Syrian oppostion fighters down regime planes, jihadists advance: NGO

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Syrian opposition fighters on Thursday shot down two military warplanes over the northwestern province of Idlib, said a monitoring group.

Both jets were hit with fire from heavy machineguns while the air force was carrying out a series of raids in the area, much of which is under the control of the opposition fighters, the Syrian Observatory for Human Rights said.

Meanwhile, fighters from the Islamist Al-Nusra Front seized the town of Shadadeh in the oil-rich northeastern province of Hasake, on the border with Iraq, said the observatory.

“After three days of fierce battles against the army, Al-Nusra Front fighters have seized control of Shadadeh,” said the Syrian Observatory for Human Rights, which relies on a network of activists, doctors and lawyers for its reporting.

Fighting and car bomb attacks by the jihadists left more than 100 troops dead in three days, during which 30 Al-Nusra Front fighters also died, five of whom were from Kuwait, said the Observatory.

“Dozens of employees” working for the state oil company were also killed in the rebel assault on the town, said the watchdog, without elaborating.

Further west, pro-regime media on Thursday admitted the army's loss to Islamist fighters of Base 80, a strategic army complex tasked with securing the nearby Aleppo international airport and military airports in the area.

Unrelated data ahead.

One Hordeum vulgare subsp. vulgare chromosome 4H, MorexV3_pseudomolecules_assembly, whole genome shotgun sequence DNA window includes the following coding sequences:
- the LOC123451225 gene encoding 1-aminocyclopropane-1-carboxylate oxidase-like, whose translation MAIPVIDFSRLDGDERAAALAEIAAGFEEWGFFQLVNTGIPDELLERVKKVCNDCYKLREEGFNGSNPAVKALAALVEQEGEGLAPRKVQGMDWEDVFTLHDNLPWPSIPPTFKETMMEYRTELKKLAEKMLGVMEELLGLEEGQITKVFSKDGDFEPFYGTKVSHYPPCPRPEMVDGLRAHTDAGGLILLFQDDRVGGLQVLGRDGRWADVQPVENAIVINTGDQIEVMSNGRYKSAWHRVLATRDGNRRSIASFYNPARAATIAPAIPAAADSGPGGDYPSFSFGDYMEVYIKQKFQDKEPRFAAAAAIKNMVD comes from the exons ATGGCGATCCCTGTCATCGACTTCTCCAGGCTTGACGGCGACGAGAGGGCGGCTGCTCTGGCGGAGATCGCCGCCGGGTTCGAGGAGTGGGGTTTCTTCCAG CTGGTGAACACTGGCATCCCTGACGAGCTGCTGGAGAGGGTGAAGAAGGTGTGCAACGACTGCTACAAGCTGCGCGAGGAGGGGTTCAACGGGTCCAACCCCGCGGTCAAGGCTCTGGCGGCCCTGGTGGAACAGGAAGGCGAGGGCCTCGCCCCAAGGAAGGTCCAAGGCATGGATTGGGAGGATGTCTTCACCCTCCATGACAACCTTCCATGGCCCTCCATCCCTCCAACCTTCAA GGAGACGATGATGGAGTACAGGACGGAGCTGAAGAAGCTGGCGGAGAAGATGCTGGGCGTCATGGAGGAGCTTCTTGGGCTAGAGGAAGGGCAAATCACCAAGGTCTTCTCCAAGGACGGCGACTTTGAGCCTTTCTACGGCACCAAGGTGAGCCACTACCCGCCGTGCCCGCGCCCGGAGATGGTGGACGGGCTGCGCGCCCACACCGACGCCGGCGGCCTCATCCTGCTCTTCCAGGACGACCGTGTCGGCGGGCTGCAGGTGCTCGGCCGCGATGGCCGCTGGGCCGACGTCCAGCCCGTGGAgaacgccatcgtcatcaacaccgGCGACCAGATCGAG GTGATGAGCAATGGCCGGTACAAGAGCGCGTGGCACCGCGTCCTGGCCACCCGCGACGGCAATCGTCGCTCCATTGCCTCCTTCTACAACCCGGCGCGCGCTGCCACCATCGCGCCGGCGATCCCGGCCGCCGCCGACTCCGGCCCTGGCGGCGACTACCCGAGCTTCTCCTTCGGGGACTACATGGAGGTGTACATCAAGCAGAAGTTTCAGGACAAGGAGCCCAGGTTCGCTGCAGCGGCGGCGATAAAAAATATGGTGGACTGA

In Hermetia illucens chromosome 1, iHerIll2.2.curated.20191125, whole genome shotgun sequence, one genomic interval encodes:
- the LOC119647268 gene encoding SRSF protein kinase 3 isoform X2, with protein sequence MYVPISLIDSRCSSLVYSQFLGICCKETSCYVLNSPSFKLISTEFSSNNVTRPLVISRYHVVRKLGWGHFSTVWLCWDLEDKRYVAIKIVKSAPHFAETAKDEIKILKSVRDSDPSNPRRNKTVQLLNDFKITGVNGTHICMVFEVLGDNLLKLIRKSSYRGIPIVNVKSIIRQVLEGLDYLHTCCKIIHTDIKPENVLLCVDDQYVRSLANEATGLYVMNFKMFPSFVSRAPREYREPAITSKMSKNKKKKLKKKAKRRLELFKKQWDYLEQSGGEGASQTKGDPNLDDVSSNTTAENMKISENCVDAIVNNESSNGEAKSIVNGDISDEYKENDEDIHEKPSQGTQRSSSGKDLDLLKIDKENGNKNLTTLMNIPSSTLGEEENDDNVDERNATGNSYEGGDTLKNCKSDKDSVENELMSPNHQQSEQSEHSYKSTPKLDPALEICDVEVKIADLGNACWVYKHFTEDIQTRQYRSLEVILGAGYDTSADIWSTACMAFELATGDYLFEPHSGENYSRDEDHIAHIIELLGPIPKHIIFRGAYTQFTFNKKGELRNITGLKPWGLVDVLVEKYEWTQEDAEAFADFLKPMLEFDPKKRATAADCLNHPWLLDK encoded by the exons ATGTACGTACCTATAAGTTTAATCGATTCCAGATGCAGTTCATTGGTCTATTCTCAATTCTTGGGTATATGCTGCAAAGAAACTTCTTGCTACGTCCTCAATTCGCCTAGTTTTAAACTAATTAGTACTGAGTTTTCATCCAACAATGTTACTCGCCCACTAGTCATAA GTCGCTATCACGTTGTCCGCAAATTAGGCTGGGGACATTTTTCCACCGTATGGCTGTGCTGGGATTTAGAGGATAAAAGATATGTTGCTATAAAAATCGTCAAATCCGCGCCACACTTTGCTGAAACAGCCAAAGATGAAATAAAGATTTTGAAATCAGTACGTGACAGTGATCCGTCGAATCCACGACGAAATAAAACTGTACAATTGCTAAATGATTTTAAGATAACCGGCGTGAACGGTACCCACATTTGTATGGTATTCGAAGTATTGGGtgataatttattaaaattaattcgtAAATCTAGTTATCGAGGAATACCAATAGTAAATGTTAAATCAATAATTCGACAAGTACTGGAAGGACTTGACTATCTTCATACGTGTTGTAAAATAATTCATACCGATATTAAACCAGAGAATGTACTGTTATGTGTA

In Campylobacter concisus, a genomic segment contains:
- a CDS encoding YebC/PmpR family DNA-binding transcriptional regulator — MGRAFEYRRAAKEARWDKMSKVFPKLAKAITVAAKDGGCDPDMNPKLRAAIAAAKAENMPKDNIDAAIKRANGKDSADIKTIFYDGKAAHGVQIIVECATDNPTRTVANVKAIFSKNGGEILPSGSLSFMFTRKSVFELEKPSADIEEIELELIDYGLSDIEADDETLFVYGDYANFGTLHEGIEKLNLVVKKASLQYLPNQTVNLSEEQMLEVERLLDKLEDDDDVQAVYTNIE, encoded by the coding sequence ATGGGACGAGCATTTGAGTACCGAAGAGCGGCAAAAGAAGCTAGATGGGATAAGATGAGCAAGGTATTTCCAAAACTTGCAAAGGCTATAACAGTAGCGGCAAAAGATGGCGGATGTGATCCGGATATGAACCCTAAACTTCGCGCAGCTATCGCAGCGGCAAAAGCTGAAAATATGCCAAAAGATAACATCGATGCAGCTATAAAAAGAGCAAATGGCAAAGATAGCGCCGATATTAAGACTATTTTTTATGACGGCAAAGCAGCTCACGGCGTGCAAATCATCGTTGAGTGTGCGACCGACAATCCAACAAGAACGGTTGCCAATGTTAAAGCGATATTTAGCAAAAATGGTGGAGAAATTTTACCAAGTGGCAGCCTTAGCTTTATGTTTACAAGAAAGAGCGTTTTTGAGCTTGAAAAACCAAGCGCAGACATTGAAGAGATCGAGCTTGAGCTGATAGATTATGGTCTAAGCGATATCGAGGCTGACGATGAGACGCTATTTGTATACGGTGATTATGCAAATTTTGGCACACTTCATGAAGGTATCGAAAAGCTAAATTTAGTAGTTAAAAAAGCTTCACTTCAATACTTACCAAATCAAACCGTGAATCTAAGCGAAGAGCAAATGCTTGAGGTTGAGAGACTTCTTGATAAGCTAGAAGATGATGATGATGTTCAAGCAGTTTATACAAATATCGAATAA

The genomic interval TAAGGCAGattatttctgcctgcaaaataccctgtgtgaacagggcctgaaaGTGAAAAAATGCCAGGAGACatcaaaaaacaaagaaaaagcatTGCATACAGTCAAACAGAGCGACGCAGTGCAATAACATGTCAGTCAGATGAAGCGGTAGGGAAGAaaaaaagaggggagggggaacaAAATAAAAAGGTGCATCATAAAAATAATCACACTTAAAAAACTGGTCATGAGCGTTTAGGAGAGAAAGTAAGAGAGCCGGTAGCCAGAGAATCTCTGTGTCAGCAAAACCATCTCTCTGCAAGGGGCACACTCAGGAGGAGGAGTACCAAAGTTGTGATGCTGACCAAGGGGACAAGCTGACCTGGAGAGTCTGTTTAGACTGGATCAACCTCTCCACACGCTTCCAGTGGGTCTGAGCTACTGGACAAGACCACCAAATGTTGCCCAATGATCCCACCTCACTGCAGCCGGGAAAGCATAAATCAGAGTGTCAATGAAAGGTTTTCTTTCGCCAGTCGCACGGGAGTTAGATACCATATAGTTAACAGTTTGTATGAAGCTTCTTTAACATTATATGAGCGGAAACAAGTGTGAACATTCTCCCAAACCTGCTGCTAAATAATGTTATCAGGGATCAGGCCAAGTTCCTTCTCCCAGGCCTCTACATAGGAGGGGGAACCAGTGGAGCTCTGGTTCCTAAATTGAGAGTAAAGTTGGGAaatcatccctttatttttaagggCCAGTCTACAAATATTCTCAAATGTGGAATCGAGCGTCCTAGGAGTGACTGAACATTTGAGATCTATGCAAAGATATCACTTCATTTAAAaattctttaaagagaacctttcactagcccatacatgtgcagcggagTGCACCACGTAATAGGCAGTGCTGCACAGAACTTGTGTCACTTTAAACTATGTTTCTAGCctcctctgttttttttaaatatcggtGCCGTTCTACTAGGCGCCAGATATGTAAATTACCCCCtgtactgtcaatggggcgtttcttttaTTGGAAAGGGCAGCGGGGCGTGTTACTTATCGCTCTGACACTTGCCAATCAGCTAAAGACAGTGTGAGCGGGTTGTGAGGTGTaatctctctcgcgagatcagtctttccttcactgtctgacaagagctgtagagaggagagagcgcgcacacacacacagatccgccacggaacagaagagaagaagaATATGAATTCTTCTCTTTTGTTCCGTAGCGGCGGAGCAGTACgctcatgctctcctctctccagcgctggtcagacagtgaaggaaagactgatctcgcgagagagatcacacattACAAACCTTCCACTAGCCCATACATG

“The army is preparing to retake control of Base 80,” Al-Watan daily said, adding that “hundreds of armed men” were killed in fighting over the complex.

Elsewhere in the strife-torn country, the army made its own military advance, seizing a key district in the central city of Homs after several weeks of fierce fighting, said the Observatory.

“The army has entered Jobar in western Homs, and rebel fighters have withdrawn from the district,” said the group's director Rami Abdel Rahman.

The victory comes a week after the army took control of Kafraya, also in southwestern Homs.

Activists refer to Homs city as “the capital of the revolution” and several of its districts have been suffocated by a siege for some eight months.

On January 19, the army launched an all-out bid to secure the route linking Damascus to the coast, which runs through western Homs but has so far failed to take complete control.

In violence elsewhere in Homs province, the air force bombarded “for the 10th day in a row” the ancient city of Palmyra, activist Mohammed al-Khatib told AFP via the Internet.

Warplanes also raided the nearby town of Rastan, which has been out of the control of the army for at least a year, said the Observatory.

“Homs province is strategic to the regime because it is the largest in the country and because it links Damascus to the coast,” said Abu Rawan, a Rastan-based activists.

“The army will do all it can to take back rebel-controlled territory,” he added.

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